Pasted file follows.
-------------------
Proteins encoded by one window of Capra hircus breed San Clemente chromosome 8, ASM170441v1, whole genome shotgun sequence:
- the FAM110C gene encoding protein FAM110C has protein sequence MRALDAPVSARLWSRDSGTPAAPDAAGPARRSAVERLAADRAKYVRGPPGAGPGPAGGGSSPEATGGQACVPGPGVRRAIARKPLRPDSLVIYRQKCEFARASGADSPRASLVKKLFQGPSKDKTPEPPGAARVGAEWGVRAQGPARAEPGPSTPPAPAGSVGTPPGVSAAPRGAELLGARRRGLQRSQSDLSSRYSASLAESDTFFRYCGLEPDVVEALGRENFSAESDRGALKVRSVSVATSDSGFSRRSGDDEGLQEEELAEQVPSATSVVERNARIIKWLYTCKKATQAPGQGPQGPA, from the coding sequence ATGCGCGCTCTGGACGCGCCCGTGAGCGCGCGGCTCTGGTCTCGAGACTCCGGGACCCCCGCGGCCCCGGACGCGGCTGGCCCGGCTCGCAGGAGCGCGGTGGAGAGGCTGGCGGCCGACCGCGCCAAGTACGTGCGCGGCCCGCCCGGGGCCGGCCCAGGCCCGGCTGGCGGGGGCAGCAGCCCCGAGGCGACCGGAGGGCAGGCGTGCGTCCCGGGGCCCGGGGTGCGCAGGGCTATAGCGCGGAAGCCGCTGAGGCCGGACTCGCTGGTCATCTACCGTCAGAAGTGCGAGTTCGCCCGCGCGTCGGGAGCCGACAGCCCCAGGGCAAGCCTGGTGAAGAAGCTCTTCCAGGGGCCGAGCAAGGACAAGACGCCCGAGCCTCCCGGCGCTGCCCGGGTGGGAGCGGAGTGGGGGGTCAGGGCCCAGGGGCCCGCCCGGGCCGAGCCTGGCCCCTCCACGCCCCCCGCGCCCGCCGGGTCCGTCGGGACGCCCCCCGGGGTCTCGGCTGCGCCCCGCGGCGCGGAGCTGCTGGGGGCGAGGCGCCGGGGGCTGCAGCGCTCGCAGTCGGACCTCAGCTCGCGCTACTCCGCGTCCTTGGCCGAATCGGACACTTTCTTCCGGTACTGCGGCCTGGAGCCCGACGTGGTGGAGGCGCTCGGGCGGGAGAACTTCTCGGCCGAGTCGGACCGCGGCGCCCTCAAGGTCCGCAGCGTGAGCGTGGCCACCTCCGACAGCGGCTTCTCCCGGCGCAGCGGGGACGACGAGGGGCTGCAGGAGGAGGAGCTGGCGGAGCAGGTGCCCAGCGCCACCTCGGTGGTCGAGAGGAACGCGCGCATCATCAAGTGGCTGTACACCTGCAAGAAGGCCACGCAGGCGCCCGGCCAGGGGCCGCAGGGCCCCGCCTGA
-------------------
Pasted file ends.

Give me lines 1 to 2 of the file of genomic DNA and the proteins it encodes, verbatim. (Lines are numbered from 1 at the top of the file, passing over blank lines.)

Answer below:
Proteins encoded by one window of Capra hircus breed San Clemente chromosome 8, ASM170441v1, whole genome shotgun sequence:
- the FAM110C gene encoding protein FAM110C has protein sequence MRALDAPVSARLWSRDSGTPAAPDAAGPARRSAVERLAADRAKYVRGPPGAGPGPAGGGSSPEATGGQACVPGPGVRRAIARKPLRPDSLVIYRQKCEFARASGADSPRASLVKKLFQGPSKDKTPEPPGAARVGAEWGVRAQGPARAEPGPSTPPAPAGSVGTPPGVSAAPRGAELLGARRRGLQRSQSDLSSRYSASLAESDTFFRYCGLEPDVVEALGRENFSAESDRGALKVRSVSVATSDSGFSRRSGDDEGLQEEELAEQVPSATSVVERNARIIKWLYTCKKATQAPGQGPQGPA, from the coding sequence ATGCGCGCTCTGGACGCGCCCGTGAGCGCGCGGCTCTGGTCTCGAGACTCCGGGACCCCCGCGGCCCCGGACGCGGCTGGCCCGGCTCGCAGGAGCGCGGTGGAGAGGCTGGCGGCCGACCGCGCCAAGTACGTGCGCGGCCCGCCCGGGGCCGGCCCAGGCCCGGCTGGCGGGGGCAGCAGCCCCGAGGCGACCGGAGGGCAGGCGTGCGTCCCGGGGCCCGGGGTGCGCAGGGCTATAGCGCGGAAGCCGCTGAGGCCGGACTCGCTGGTCATCTACCGTCAGAAGTGCGAGTTCGCCCGCGCGTCGGGAGCCGACAGCCCCAGGGCAAGCCTGGTGAAGAAGCTCTTCCAGGGGCCGAGCAAGGACAAGACGCCCGAGCCTCCCGGCGCTGCCCGGGTGGGAGCGGAGTGGGGGGTCAGGGCCCAGGGGCCCGCCCGGGCCGAGCCTGGCCCCTCCACGCCCCCCGCGCCCGCCGGGTCCGTCGGGACGCCCCCCGGGGTCTCGGCTGCGCCCCGCGGCGCGGAGCTGCTGGGGGCGAGGCGCCGGGGGCTGCAGCGCTCGCAGTCGGACCTCAGCTCGCGCTACTCCGCGTCCTTGGCCGAATCGGACACTTTCTTCCGGTACTGCGGCCTGGAGCCCGACGTGGTGGAGGCGCTCGGGCGGGAGAACTTCTCGGCCGAGTCGGACCGCGGCGCCCTCAAGGTCCGCAGCGTGAGCGTGGCCACCTCCGACAGCGGCTTCTCCCGGCGCAGCGGGGACGACGAGGGGCTGCAGGAGGAGGAGCTGGCGGAGCAGGTGCCCAGCGCCACCTCGGTGGTCGAGAGGAACGCGCGCATCATCAAGTGGCTGTACACCTGCAAGAAGGCCACGCAGGCGCCCGGCCAGGGGCCGCAGGGCCCCGCCTGA